Book Review: Steering the Craft by Ursula K. Le Guin

The loss of Le Guin was like having my grandmother die last year all over again. She was such a comforting presence that it is hard to imagine the world without her. But her death sparked people to post so much about her — quotes, pictures, book covers —  that I soon realized how little of hers I’d actually read. This was a small and approachable book that I inter-library loaned. I read it more for her insights into the publishing world and literature. They are in there, between the long quotes from other stories given as prime examples of this or that (securing the copyright for those excerpts must have been chore) and the contrived writing exercises.

I mostly ignored the exercises in the book, though I did read over some. This book is based on a workshop she would do. I’m not convinced I would have liked attending her workshop. Or any workshop. I’m not fond of the movement toward workshops or this “literary community” that Daniel Green has expertly critiqued (I mean, some of the best stories in our history were never workshopped or written by authors who attended workshops). The novel and the short story been around much longer than the creative writing class.

That was my bias going into this. However, if you’re going to read a book about workshopping, it might as well be one from Le Guin. That’s what I say.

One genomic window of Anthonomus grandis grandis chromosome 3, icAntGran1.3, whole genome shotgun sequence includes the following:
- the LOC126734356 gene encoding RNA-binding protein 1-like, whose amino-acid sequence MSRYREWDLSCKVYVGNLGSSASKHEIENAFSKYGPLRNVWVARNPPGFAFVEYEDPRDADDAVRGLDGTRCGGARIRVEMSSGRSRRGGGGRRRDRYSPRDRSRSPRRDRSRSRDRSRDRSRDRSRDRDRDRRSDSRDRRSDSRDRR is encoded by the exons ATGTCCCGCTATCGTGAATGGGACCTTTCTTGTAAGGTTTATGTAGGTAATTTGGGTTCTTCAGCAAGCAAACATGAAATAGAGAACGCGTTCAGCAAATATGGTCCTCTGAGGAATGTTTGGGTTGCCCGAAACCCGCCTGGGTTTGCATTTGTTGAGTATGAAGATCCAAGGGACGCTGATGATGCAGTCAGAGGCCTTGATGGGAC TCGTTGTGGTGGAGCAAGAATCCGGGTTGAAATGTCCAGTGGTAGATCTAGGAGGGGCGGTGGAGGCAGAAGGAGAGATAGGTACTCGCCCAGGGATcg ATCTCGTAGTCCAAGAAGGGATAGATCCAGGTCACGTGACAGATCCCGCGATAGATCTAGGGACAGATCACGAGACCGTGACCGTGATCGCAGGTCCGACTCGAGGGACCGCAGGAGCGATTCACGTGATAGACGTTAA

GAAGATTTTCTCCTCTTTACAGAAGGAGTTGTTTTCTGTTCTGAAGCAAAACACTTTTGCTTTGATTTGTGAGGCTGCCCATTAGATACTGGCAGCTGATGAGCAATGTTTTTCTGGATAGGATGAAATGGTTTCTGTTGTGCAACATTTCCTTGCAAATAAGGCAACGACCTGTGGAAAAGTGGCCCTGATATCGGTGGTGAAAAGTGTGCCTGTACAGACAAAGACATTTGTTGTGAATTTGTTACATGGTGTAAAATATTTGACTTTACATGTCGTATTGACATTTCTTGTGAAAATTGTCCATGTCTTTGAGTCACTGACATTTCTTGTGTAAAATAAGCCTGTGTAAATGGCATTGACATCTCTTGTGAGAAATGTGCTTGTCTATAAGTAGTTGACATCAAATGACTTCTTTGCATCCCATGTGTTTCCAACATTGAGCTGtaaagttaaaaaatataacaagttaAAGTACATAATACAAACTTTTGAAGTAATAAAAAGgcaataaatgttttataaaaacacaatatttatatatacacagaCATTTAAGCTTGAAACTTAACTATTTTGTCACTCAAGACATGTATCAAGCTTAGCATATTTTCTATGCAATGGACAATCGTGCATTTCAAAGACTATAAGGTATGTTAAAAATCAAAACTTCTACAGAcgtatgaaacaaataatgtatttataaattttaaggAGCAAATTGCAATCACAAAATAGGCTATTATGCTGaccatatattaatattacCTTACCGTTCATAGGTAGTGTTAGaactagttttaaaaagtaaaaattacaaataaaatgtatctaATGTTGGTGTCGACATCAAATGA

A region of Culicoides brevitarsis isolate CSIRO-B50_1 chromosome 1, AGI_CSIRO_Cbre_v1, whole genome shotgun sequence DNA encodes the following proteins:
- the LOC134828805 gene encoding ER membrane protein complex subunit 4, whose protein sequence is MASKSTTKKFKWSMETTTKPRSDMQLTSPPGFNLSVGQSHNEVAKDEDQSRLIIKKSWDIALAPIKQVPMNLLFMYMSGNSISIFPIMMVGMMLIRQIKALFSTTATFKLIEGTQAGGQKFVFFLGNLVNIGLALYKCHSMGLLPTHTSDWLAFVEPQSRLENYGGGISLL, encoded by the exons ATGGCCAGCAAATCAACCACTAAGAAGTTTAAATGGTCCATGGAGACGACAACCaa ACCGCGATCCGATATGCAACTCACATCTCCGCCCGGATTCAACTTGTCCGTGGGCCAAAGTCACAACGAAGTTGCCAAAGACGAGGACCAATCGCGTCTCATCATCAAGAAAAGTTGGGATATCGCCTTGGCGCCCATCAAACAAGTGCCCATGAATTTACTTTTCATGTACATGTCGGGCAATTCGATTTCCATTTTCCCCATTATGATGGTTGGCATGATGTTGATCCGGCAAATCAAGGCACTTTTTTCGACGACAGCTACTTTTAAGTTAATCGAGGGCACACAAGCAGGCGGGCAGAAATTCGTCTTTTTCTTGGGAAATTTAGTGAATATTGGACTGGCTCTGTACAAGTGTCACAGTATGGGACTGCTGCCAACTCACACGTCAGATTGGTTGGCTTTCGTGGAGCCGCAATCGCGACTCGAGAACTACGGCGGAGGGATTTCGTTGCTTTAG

But between the exercises are these little windows of opinion. I particularly enjoyed how she took down those who tell us not to write in the passive voice:

“There’s no such thing as ‘the passive tense.’ Passive and active aren’t tenses, they’re modes of the verb. Each mode is useful and correct where appropriate. Good writers use both.”

Her observations about sexism in writing were also what made this book worth reading. She talks a bit about how, when she started writing, she tried to write as if she were a man and how that changed her voice. How, when she stopped doing that, her stories and narration changed. Her story’s perspective changed. She talks about how women are reviewed (unfairly) in comparison to men. How the literary novel is viewed as some sort of hyper-feminine thing even when men do it and so men try to change how they approach the literary. How women are “supposed” to write for certain audiences. How the way we write is often inherently filled with sexist history and penchants:

“‘Rules’ about keeping paragraphs and sentences short often come from the kind of writer who boasts, ‘If I write a sentence that sounds literary, I throw it out,’ but who writes his mysteries or thrillers in the stripped-down, tight-lipped, macho style – a self-consciously literary mannerism if there ever was one.”

I do recommend this book if you are mourning Le Guin.

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